HCI’s Teachings on Transparency II

In this post I’ll continue trying to glean knowledge from the study of transparency of interactive systems in HCI, which I began in an earlier post.

Back in the mid 1990’s there was a flurry of activity in HCI in trying to understand the explainability and transparency of interactive systems. Paul Dourish published extensively in the area and is known for his book, Where the Action Is: The Foundations of Embodied Interaction, which (among other things) connects ideas from ethnomethodology with those of technology and system transparency.

A key concept studied in relation to ethnomethodology is that of accountability, meaning “observable and reportable” or able to be made sense of in the context in which an action arises. It addresses not just the result or outcome of an action but also includes how the result was achieved. Dourish sums it up thus, “Put simply it says that because we know that people don’t just take things at face value but attempt to interrogate them for their meaning, we should provide some facilities so that they can do the same thing with interactive systems. Even more straightforwardly, it’s a good idea to build systems that tell you what they’re doing.”

An account then is something that provides accountability in a software interface. The goal of an account is to provide some explanation for how the sequence of actions up to a moment results in a system’s current configuration. Why did each action in the interface affect the state in the way that it did? This is extremely similar to the notion of the transparency of mechanics that I developed in a previous post. Too bad Dourish beat me by a decade or so.

In his paper, Accounting for System Behavior: Representation, Reflection and Resourceful Action, Dourish posits a compelling definition for an account: “Accounts are causally-connected representations of system action which systems offer as explications of their own activity. They are inherently partial and variable, selectively highlighting and hiding aspects of the inherent structure of the systems they represent.” The notion of partiality of accounts is troubling with respect to journalistic transparency since information exclusion entails a danger of bias. But journalistic transparency can be maintained even in partiality if decisions about inclusion / exclusion are explicated. Decisions about inclusion / exclusion can however also be made algorithmically, which confounds the problem for interactive systems. The classic example is in the (lack of) transparency of ranking algorithms used in online search engines.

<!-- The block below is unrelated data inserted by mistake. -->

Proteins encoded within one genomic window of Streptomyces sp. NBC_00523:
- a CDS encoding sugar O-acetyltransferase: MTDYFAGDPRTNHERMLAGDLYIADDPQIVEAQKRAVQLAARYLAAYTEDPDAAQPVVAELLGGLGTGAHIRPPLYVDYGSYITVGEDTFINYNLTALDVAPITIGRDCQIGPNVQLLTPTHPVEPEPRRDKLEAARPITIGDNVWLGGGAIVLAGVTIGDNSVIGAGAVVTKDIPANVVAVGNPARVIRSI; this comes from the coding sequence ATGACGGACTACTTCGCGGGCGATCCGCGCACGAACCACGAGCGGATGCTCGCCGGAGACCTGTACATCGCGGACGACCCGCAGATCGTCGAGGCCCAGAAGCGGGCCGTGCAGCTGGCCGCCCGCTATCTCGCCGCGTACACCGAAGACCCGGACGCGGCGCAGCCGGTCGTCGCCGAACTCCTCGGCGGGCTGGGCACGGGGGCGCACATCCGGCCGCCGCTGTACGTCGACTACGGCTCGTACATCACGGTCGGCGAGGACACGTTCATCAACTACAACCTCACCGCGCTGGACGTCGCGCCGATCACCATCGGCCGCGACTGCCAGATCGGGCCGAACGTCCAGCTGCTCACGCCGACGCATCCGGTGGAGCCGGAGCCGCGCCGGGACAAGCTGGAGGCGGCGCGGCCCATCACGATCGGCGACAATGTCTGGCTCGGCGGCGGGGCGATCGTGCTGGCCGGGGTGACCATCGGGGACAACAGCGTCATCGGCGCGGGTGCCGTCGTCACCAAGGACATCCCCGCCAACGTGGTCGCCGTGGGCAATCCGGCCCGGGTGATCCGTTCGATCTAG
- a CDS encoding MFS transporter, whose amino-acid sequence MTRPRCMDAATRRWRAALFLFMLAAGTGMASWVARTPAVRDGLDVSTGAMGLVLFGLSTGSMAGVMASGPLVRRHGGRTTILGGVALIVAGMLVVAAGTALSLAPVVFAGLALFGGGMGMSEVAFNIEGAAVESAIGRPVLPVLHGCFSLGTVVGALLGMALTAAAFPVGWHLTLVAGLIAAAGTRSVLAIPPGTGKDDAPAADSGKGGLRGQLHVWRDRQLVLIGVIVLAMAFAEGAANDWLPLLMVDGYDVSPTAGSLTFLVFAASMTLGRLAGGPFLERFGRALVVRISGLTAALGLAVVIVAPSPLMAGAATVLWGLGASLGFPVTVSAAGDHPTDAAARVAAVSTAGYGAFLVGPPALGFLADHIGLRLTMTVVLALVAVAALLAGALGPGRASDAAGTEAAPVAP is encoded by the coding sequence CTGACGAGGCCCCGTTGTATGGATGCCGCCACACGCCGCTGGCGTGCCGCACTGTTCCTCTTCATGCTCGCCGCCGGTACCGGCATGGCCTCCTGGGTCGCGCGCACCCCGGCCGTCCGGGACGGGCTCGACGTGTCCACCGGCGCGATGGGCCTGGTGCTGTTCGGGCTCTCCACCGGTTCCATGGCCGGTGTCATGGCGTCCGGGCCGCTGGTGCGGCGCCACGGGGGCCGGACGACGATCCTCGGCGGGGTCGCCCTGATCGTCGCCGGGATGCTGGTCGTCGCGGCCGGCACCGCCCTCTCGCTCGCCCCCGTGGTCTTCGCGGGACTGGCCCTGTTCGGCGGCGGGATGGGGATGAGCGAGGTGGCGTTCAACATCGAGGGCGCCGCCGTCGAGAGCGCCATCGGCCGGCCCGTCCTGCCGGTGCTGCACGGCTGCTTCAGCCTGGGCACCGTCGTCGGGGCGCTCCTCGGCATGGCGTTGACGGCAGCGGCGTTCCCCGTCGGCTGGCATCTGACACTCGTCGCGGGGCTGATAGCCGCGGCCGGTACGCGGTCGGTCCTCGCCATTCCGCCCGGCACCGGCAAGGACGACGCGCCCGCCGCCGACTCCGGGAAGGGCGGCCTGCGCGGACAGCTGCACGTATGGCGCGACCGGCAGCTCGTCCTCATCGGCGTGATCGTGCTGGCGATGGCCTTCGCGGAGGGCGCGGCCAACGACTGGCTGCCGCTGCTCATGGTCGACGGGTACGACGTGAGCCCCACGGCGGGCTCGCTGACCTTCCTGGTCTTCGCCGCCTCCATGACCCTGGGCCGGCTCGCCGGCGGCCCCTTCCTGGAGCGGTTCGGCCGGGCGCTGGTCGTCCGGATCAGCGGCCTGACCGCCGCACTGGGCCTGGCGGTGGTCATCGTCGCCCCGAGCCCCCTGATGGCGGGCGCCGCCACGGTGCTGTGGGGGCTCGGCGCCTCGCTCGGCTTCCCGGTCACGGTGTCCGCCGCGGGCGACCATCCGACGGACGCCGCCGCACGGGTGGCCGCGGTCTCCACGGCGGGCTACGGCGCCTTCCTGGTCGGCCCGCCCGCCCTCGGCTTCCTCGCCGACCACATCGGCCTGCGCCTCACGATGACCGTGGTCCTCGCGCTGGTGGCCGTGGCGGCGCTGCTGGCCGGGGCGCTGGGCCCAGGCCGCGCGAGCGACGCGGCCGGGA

Another connection that I see to journalistic notions of transparency is that accounts are context sensitive: more general statements of transparency are less context specific whereas less general statements embedded in the actual context of the running system are highly context specific. “The account that matters is one that is good enough for the needs and purposes at hand, in the circumstances in which it arises and for those who are involved in the activity,” writes Dourish in Where the Action Is. What are the needs of the user in some particular situation? A journalist writing interactive software would need to answer the question: “What states need to be observable?”.

Furthermore, in journalism, transparency happens at varying degrees and levels of granularity and is thought of in a practical light where, for instance, it would not make sense to be transparent about all of a reporter’s notes in a newspaper since there are space constraints. Practicality, efficiency of communication, and usability of an interface, can be subverted if everything must be transparent. What is the appropriate level of transparency, both mechanical and journalistic, for interactive games and info graphics?

Johnson and Johnson have also written about another important facet of transparency that is relevant here. The nature of the knowledge that is being made transparent, whether declarative or procedural knowledge can have an impact on how that transparency is presented. Is it easily citable or does a complex process need to be explicated? I think this gets manifested in journalistic transparency as a difference between transparency of reference and transparency of construction.

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